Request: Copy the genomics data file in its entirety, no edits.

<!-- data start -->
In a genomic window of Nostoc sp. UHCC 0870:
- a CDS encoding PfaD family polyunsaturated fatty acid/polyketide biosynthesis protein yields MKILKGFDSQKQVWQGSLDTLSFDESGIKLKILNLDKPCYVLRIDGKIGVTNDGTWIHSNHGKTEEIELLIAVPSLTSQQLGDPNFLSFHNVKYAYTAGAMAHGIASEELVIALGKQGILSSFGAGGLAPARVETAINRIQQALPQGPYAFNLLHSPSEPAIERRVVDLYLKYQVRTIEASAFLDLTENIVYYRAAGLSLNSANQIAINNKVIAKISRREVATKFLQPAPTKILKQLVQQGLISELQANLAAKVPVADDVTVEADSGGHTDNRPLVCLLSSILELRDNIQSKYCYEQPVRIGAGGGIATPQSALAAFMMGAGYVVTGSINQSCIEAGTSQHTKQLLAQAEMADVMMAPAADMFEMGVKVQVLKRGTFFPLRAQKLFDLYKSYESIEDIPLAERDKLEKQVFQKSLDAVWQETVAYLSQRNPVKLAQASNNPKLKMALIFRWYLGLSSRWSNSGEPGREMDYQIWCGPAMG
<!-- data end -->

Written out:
In a genomic window of Nostoc sp. UHCC 0870:
- a CDS encoding PfaD family polyunsaturated fatty acid/polyketide biosynthesis protein yields MKILKGFDSQKQVWQGSLDTLSFDESGIKLKILNLDKPCYVLRIDGKIGVTNDGTWIHSNHGKTEEIELLIAVPSLTSQQLGDPNFLSFHNVKYAYTAGAMAHGIASEELVIALGKQGILSSFGAGGLAPARVETAINRIQQALPQGPYAFNLLHSPSEPAIERRVVDLYLKYQVRTIEASAFLDLTENIVYYRAAGLSLNSANQIAINNKVIAKISRREVATKFLQPAPTKILKQLVQQGLISELQANLAAKVPVADDVTVEADSGGHTDNRPLVCLLSSILELRDNIQSKYCYEQPVRIGAGGGIATPQSALAAFMMGAGYVVTGSINQSCIEAGTSQHTKQLLAQAEMADVMMAPAADMFEMGVKVQVLKRGTFFPLRAQKLFDLYKSYESIEDIPLAERDKLEKQVFQKSLDAVWQETVAYLSQRNPVKLAQASNNPKLKMALIFRWYLGLSSRWSNSGEPGREMDYQIWCGPAMG